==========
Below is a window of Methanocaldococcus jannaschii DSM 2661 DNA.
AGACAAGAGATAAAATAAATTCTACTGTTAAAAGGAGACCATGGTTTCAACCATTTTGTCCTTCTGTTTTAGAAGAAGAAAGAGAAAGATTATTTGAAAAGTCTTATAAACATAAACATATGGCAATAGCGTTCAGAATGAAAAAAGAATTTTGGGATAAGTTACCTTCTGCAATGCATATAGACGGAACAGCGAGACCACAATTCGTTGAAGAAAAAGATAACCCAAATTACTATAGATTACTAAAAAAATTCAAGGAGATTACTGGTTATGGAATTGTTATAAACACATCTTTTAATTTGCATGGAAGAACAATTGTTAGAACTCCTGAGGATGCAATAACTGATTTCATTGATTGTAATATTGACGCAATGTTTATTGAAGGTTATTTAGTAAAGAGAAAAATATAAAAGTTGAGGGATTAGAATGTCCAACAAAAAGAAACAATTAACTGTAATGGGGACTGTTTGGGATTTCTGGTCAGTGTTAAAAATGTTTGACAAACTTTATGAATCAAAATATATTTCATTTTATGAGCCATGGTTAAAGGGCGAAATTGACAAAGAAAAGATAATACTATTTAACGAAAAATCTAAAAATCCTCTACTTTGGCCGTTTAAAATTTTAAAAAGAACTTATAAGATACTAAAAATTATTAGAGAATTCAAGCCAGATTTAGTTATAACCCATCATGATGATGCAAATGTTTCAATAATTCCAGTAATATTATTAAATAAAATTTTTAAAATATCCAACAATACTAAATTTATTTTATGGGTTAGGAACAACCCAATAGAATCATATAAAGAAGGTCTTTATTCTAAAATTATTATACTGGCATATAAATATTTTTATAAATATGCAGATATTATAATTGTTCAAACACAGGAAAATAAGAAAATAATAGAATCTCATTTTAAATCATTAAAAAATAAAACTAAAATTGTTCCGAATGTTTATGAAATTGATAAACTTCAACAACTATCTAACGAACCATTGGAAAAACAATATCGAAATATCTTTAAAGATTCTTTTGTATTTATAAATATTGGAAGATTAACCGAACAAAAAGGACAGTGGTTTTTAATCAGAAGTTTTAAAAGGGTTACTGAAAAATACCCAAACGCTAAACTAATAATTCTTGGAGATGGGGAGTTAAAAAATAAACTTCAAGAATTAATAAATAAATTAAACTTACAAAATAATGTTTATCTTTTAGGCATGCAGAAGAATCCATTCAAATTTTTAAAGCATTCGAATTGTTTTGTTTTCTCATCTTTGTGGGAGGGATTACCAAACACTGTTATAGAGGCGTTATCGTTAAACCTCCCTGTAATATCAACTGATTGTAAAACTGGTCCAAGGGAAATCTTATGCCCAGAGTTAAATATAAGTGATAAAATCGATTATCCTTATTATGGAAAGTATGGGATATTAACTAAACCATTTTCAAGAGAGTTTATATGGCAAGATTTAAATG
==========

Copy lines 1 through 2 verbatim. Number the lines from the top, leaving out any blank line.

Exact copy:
Below is a window of Methanocaldococcus jannaschii DSM 2661 DNA.
AGACAAGAGATAAAATAAATTCTACTGTTAAAAGGAGACCATGGTTTCAACCATTTTGTCCTTCTGTTTTAGAAGAAGAAAGAGAAAGATTATTTGAAAAGTCTTATAAACATAAACATATGGCAATAGCGTTCAGAATGAAAAAAGAATTTTGGGATAAGTTACCTTCTGCAATGCATATAGACGGAACAGCGAGACCACAATTCGTTGAAGAAAAAGATAACCCAAATTACTATAGATTACTAAAAAAATTCAAGGAGATTACTGGTTATGGAATTGTTATAAACACATCTTTTAATTTGCATGGAAGAACAATTGTTAGAACTCCTGAGGATGCAATAACTGATTTCATTGATTGTAATATTGACGCAATGTTTATTGAAGGTTATTTAGTAAAGAGAAAAATATAAAAGTTGAGGGATTAGAATGTCCAACAAAAAGAAACAATTAACTGTAATGGGGACTGTTTGGGATTTCTGGTCAGTGTTAAAAATGTTTGACAAACTTTATGAATCAAAATATATTTCATTTTATGAGCCATGGTTAAAGGGCGAAATTGACAAAGAAAAGATAATACTATTTAACGAAAAATCTAAAAATCCTCTACTTTGGCCGTTTAAAATTTTAAAAAGAACTTATAAGATACTAAAAATTATTAGAGAATTCAAGCCAGATTTAGTTATAACCCATCATGATGATGCAAATGTTTCAATAATTCCAGTAATATTATTAAATAAAATTTTTAAAATATCCAACAATACTAAATTTATTTTATGGGTTAGGAACAACCCAATAGAATCATATAAAGAAGGTCTTTATTCTAAAATTATTATACTGGCATATAAATATTTTTATAAATATGCAGATATTATAATTGTTCAAACACAGGAAAATAAGAAAATAATAGAATCTCATTTTAAATCATTAAAAAATAAAACTAAAATTGTTCCGAATGTTTATGAAATTGATAAACTTCAACAACTATCTAACGAACCATTGGAAAAACAATATCGAAATATCTTTAAAGATTCTTTTGTATTTATAAATATTGGAAGATTAACCGAACAAAAAGGACAGTGGTTTTTAATCAGAAGTTTTAAAAGGGTTACTGAAAAATACCCAAACGCTAAACTAATAATTCTTGGAGATGGGGAGTTAAAAAATAAACTTCAAGAATTAATAAATAAATTAAACTTACAAAATAATGTTTATCTTTTAGGCATGCAGAAGAATCCATTCAAATTTTTAAAGCATTCGAATTGTTTTGTTTTCTCATCTTTGTGGGAGGGATTACCAAACACTGTTATAGAGGCGTTATCGTTAAACCTCCCTGTAATATCAACTGATTGTAAAACTGGTCCAAGGGAAATCTTATGCCCAGAGTTAAATATAAGTGATAAAATCGATTATCCTTATTATGGAAAGTATGGGATATTAACTAAACCATTTTCAAGAGAGTTTATATGGCAAGATTTAAATG